Poetry and Rain

by Paul Hostovsky

People who love poetry are like people who love the rain. We’re in the minority. Most people hate rain. They look out their rain-streaked windows and scowl as though faced with a long and difficult poem. They shrug beneath their umbrellas and blink as though under the penumbra of an inscrutable poem. And sometimes it isn’t raining exactly, but sort of misting, or sleeting, or spitting. It’s kind of like that with poetry. Not exactly, but sort of.

 But the earth needs poetry as much as it needs rain. Even people who hate poetry and rain will grudgingly, grumblingly, admit this meteorological fact. They would just prefer that the poetry and the rain occur someplace else, someplace where the people who love poetry and rain can dance around and exult in it and the rest of us can take it in in smaller doses, in bottles or, preferably, teaspoons.

 And then there is the smell of the rain, which is not unlike the smell of the poem. The smell of the rain before the rain is practically a poem itself. And the smell of the rain after the rain is reminiscent of poems about poems. There are poets who never write poems about poems and they would just as soon not have to read them. They are like the people who come in out of the rain and fold up their umbrellas and briskly wipe off their shoulders and arms and sit back down to the task at hand. But then there are poets who love poems about poems. They write them often and love to read them. They are like the people who come in out of the rain and their shoes are filled with the noise of it and they do a little dance and give a little shout before leaving their umbrellas open to dry on the floor like big, black, articulated flowers which the cat eyes from a distance and is soon emboldened to approach and sniff and sit beneath and contemplate and lick.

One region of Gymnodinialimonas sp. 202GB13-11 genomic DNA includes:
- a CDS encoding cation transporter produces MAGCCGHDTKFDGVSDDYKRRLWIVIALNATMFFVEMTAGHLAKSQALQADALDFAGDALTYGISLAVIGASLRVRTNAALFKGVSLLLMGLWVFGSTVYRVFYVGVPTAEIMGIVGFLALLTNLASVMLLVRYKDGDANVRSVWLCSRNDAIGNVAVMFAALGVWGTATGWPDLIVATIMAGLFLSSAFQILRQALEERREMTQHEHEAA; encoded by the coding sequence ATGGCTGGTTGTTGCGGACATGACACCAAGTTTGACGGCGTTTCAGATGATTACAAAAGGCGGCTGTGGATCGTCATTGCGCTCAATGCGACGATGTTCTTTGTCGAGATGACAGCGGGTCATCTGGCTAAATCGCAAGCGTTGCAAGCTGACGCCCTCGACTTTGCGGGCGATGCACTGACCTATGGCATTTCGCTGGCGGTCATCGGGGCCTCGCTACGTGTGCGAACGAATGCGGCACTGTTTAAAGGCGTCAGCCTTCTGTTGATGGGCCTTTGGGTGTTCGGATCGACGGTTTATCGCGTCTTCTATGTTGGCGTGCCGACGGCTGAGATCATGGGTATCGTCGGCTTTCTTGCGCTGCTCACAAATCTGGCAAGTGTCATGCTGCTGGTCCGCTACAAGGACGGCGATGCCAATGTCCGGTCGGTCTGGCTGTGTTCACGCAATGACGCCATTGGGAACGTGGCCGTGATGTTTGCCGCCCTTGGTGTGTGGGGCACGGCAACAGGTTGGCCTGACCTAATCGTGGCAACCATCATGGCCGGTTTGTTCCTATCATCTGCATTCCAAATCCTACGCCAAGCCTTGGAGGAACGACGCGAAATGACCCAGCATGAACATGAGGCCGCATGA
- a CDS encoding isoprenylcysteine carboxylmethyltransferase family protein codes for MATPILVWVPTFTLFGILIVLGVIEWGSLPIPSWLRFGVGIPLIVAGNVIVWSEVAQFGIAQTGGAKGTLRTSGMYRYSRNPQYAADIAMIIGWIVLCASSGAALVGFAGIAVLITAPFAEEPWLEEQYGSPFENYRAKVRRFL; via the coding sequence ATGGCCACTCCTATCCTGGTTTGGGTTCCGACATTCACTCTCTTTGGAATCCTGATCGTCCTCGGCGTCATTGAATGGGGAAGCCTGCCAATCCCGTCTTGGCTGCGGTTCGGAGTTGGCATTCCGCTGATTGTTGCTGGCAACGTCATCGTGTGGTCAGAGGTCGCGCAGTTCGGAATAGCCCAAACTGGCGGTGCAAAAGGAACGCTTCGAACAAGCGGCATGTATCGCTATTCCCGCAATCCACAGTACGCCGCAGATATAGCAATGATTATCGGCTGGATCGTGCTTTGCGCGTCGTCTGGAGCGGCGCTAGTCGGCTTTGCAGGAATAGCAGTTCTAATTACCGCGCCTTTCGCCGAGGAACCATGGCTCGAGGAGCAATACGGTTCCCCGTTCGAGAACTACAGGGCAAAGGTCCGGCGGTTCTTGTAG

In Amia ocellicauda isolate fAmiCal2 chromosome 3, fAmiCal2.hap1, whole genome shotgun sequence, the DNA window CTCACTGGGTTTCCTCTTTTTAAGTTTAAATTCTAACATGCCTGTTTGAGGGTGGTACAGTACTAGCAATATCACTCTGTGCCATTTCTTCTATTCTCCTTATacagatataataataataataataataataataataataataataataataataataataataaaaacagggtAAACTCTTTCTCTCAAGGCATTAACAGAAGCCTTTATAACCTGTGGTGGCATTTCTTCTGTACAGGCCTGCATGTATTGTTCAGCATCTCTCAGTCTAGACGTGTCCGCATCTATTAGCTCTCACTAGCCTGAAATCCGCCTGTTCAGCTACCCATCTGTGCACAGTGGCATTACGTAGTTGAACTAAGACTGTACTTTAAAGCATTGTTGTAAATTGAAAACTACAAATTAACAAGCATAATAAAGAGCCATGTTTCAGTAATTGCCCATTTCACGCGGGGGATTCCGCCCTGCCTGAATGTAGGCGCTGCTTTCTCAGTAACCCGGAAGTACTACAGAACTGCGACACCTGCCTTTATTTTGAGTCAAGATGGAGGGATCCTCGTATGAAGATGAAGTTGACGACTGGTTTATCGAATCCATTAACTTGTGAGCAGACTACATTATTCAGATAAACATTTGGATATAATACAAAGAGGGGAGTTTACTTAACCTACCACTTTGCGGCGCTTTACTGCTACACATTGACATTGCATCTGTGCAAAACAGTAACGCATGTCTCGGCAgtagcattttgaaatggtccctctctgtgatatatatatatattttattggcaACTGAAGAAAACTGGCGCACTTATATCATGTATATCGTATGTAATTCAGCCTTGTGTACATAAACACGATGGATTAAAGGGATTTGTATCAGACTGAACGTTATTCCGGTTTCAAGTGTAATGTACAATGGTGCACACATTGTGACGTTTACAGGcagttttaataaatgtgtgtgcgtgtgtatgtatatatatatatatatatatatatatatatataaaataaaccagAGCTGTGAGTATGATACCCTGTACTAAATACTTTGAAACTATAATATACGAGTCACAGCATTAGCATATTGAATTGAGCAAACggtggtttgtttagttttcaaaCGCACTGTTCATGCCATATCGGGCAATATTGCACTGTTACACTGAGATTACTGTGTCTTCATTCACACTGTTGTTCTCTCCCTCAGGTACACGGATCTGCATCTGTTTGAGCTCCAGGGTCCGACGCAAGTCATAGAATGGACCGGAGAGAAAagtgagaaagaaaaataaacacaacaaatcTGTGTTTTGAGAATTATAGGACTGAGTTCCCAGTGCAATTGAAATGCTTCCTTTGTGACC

Hell is having nothing to read but your own poems. Which is like having nothing to drink but your own bathwater. Or like carrying around your own urine sample for days or weeks at a time. Which is why we need each other’s poems. We really do. But the thing is, poets can be very tiresome people. We really can. As tiresome as rain. If not for the poetry, I don’t think I’d have anything to do with us. And as for the poems, well, I think I could do without ninety percent of them. If not for the ten percent that I love, I don’t think I’d have anything to do with poetry.

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